Walter Isaacson

National Humanities Medal


Walter Isaacson
Photo caption

—Photo courtesy of Walter Isaacson

Walter Isaacson, for chronicling the history and genius of America. Through the stories of our Nation’s remarkable citizens, Walter Isaacson’s work, words, and wisdom bridge divides between science and the humanities and between opposing philosophies, elevating discourse and our understanding of who we are as a Nation.

Best-selling biographer Walter Isaacson credits his hometown of New Orleans with nurturing his sense of possibility. “As with a lot of creative places over the course of history, such as Florence in the 1400s,” Isaacson said in a recent interview, “New Orleans has a diversity of people from all over the world—and a diversity of food, music, and literature.”

In his youth, the now seventy-year-old author became friends with acclaimed novelist Walker Percy. Early on, Isaacson thought he’d like to be a novelist, too. In 1974, as the Watergate scandal was putting the Washington Post at the center of the journalism universe, Isaacson turned down a summer internship at the paper to work as a stevedore at the Port of New Orleans. He thought the gritty experience might help him write The Great American Novel. Isaacson still keeps an unfinished manuscript of his novel in his desk as a reminder that fiction writing probably isn’t his gift. “Walker Percy told me that two types of people come out of Louisiana: preachers and storytellers,” Isaacson said. “I think of myself as a storyteller, even in my nonfiction.”

Isaacson’s gift for storytelling is obvious in his critically praised and widely popular biographies, which have chronicled the lives of Albert Einstein, Benjamin Franklin, Steve Jobs, Leonardo da Vinci, and gene researcher Jennifer Doudna. His biography of Elon Musk, the automotive and space technology entrepreneur and CEO of Twitter, is in the works.

Isaacson has done many other things besides writing books. After a newspaper career that included stints at the Sunday Times of London and the New Orleans Times-Picayune, he moved to Time magazine, eventually becoming its editor. He later ran CNN and the Aspen Institute, a nonpartisan organization known for convening some of the world’s best thinkers to discuss ideas.

Growing up in a household full of books, Isaacson was charmed by reading at an early age, but he had other interests. “I particularly liked both math and science,” he recalled, perhaps not surprising for the son of an engineer. The subjects of his biographies are often people whose work crosses multiple disciplines.

That’s true of Franklin, the celebrated inventor, newspaperman, diplomat, and seminal leader of the American Revolution. It’s also true of Leonardo da Vinci, the High Renaissance genius remembered today almost equally as a painter and inventor. Steve Jobs, who seemed as fascinated by the form of his Apple products as their function, embraced the possibilities of both art and engineering, too.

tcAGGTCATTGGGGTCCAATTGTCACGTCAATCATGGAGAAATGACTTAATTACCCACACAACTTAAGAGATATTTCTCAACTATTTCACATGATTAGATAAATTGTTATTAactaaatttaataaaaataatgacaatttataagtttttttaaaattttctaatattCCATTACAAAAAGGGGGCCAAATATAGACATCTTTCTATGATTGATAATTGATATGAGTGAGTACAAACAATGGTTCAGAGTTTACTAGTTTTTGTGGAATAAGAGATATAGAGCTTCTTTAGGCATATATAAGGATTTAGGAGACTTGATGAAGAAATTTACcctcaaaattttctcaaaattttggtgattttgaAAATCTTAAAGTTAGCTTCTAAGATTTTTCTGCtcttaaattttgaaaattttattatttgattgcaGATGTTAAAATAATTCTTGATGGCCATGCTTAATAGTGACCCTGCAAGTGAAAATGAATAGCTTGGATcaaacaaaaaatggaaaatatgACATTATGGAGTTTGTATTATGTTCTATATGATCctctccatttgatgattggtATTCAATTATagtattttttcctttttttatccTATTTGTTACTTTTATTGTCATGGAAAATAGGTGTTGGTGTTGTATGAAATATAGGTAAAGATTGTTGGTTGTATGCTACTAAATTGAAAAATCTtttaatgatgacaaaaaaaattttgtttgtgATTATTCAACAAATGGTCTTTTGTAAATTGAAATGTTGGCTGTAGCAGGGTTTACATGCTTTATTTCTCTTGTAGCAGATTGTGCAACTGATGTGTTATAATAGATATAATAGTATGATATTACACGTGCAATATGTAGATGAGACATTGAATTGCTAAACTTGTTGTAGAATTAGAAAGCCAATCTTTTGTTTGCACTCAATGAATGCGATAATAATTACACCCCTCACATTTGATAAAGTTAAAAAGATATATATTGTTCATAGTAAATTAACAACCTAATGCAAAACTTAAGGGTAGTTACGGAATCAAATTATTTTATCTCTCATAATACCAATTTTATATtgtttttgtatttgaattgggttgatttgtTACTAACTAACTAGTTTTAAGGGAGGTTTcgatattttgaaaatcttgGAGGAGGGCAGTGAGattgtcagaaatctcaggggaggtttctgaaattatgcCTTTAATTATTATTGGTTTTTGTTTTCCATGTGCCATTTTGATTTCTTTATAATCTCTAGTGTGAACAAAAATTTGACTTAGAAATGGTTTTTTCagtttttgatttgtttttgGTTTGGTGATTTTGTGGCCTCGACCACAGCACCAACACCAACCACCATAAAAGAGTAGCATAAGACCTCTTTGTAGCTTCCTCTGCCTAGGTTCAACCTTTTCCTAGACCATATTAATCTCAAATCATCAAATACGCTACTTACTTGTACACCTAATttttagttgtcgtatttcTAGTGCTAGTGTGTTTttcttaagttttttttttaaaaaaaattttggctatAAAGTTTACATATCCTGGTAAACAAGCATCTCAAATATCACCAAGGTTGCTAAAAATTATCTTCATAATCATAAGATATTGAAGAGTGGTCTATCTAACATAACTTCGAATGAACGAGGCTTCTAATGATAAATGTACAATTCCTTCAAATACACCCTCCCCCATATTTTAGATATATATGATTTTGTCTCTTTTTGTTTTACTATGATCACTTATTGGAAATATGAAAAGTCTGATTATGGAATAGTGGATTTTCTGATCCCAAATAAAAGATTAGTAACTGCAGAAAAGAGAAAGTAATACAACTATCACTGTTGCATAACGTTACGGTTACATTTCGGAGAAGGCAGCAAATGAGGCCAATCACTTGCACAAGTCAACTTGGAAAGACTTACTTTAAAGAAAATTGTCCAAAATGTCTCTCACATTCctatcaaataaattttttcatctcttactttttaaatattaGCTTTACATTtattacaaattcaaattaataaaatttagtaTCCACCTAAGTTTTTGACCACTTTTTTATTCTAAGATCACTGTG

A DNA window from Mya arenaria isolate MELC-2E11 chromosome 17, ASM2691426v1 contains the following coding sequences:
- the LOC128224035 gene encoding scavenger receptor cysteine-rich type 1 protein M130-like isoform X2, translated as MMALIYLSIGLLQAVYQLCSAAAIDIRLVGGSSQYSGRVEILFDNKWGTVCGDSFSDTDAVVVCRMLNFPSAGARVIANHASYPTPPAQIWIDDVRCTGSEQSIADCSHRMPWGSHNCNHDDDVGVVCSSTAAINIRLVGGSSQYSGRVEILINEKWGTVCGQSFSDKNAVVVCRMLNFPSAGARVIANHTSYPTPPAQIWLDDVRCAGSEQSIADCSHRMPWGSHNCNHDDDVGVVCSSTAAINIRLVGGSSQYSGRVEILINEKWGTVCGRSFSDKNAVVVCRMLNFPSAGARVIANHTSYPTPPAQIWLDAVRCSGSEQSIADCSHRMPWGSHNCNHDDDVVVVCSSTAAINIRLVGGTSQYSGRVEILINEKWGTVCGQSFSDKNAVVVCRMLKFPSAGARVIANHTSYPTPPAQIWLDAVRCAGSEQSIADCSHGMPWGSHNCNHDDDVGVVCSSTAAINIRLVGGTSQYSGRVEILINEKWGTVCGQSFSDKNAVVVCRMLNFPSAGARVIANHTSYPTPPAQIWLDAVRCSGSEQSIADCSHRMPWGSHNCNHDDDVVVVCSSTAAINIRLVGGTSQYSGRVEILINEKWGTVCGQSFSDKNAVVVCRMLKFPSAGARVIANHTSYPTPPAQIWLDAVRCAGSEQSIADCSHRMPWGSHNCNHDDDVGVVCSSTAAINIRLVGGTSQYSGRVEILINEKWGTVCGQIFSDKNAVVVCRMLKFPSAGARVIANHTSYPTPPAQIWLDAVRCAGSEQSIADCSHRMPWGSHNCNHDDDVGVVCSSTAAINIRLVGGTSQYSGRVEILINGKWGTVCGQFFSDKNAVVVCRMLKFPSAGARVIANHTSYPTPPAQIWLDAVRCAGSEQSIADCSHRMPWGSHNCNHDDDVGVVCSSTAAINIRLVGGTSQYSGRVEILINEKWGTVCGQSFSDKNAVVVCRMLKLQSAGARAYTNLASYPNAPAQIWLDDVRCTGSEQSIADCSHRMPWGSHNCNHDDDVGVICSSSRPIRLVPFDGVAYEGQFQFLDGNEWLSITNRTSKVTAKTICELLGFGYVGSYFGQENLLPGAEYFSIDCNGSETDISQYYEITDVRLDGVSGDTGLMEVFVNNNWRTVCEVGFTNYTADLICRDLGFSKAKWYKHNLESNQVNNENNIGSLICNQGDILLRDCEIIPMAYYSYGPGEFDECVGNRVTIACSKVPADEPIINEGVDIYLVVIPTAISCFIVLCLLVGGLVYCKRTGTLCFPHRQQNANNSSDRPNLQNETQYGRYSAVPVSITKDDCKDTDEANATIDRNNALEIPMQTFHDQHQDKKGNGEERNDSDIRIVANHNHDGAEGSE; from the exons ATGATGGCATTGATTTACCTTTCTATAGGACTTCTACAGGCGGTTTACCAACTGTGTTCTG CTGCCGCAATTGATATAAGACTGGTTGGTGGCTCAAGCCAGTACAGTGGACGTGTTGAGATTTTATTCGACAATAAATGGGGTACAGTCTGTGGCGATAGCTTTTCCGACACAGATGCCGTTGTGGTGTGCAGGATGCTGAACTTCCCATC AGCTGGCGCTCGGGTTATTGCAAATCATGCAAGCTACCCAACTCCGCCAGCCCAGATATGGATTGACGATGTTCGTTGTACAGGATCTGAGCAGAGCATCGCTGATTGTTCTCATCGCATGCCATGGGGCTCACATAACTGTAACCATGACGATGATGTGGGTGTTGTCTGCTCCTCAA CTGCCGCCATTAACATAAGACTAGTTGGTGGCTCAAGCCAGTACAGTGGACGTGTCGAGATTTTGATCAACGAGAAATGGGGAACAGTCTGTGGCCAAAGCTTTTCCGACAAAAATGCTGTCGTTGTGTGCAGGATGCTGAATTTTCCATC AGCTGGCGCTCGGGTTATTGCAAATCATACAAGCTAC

“I think creativity occurs when you’re in a cradle where there’s great diversity and you have a love for the arts, sciences, and technology,” Isaacson said.

Isaacson entered journalism as computers were entering newsrooms, too. In The Noise of Typewriters, Lance Morrow’s new memoir of his Time days, he recalls how a young Isaacson helped him make the transition to digital devices.

“Walter,” Morrow recalls, “was an enthusiast. . . . I was instantly converted, like Mr. Toad when he first encountered the motor car. It was a new world. And a miraculous toy. A quantum leap.”

Decades later, Isaacson remains bullish on new technology, despite worries among others about how innovations such as online platforms might be shaping the culture. At least since Lord Byron addressed the British House of Lords in the nineteenth century on behalf of the Luddites who opposed new textile machines, “people have been worried about technology,” Isaacson said. “They’re always on the wrong side of history.”

These days, Isaacson is living back in New Orleans, where he’s a history professor at Tulane University. “I love every sound, smell, and sight in this city,” he said. When Isaacson spoke with NEH, he had just helped lead another New Orleans Book Festival at Tulane, an event that drew, among other luminaries, Bill Gates and First Lady Jill Biden.

Isaacson was looking forward to reconnecting with the Bidens as he receives his National Humanities Medal. “I think it’s important to celebrate the humanities and how they can connect us all and help heal a nation that’s too polarized,” Isaacson said.

—Danny Heitman

About the National Humanities Medal

The National Humanities Medal, inaugurated in 1997, honors individuals or groups whose work has deepened the nation's understanding of the humanities and broadened our citizens' engagement with history, literature, languages, philosophy, and other humanities subjects. Up to 12 medals can be awarded each year.